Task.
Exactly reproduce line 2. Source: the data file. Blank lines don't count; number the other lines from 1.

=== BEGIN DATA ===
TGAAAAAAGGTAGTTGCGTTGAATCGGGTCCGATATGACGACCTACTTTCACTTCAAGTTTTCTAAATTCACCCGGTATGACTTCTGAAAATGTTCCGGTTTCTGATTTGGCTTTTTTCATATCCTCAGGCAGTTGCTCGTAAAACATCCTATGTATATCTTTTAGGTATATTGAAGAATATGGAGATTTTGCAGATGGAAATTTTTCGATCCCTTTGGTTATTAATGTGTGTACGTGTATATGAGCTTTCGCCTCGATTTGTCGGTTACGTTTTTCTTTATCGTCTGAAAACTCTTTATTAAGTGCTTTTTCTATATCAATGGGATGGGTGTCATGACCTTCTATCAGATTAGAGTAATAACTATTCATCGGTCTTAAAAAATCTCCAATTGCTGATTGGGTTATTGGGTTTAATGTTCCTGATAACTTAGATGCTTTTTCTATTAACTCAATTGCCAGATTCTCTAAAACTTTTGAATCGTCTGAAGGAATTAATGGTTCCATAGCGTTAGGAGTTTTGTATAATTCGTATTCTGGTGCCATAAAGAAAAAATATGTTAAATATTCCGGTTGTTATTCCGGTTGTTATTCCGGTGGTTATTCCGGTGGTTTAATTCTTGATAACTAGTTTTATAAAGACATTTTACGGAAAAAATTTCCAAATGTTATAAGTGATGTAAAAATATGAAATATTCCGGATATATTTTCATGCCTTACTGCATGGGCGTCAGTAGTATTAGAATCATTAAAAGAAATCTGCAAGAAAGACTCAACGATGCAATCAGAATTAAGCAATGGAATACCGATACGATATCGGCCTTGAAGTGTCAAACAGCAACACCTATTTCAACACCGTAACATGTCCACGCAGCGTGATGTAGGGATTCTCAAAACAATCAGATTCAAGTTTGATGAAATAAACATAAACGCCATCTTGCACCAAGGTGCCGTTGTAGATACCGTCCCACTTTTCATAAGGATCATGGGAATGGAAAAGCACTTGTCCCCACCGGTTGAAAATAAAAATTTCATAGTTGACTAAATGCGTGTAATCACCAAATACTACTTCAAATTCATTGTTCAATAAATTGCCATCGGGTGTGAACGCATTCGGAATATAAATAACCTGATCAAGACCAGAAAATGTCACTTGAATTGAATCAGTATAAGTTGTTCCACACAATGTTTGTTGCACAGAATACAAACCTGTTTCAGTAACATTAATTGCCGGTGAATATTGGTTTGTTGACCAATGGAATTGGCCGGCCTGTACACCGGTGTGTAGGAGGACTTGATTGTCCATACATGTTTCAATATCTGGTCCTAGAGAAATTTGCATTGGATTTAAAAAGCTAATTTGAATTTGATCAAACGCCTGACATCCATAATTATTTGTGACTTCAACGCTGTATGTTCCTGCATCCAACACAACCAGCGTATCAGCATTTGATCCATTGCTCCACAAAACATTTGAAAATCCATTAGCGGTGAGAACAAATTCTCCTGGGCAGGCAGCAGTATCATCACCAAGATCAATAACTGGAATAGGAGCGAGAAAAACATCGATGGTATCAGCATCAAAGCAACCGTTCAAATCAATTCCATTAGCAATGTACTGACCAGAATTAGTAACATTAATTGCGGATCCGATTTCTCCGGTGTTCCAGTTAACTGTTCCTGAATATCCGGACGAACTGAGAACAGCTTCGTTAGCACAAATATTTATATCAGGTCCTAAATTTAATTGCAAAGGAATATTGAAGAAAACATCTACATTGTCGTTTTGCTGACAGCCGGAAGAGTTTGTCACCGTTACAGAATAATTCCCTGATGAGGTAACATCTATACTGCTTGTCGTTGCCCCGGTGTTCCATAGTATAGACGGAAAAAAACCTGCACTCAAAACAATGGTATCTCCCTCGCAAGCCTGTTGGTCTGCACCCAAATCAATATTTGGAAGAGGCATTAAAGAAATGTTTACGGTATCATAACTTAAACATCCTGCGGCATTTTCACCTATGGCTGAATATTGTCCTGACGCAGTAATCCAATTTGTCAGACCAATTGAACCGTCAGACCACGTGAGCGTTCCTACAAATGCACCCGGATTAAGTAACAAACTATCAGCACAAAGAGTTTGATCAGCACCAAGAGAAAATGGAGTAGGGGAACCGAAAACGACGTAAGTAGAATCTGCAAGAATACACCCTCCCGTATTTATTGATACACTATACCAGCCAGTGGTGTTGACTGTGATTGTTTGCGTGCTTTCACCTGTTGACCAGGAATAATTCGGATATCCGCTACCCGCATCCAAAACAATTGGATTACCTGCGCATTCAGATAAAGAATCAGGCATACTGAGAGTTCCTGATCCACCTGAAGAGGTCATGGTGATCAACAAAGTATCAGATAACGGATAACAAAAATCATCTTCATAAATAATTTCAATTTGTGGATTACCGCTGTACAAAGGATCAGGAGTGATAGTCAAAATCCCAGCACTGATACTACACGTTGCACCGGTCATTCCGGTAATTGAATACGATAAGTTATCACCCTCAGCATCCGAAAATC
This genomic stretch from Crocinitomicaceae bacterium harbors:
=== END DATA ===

This genomic stretch from Crocinitomicaceae bacterium harbors: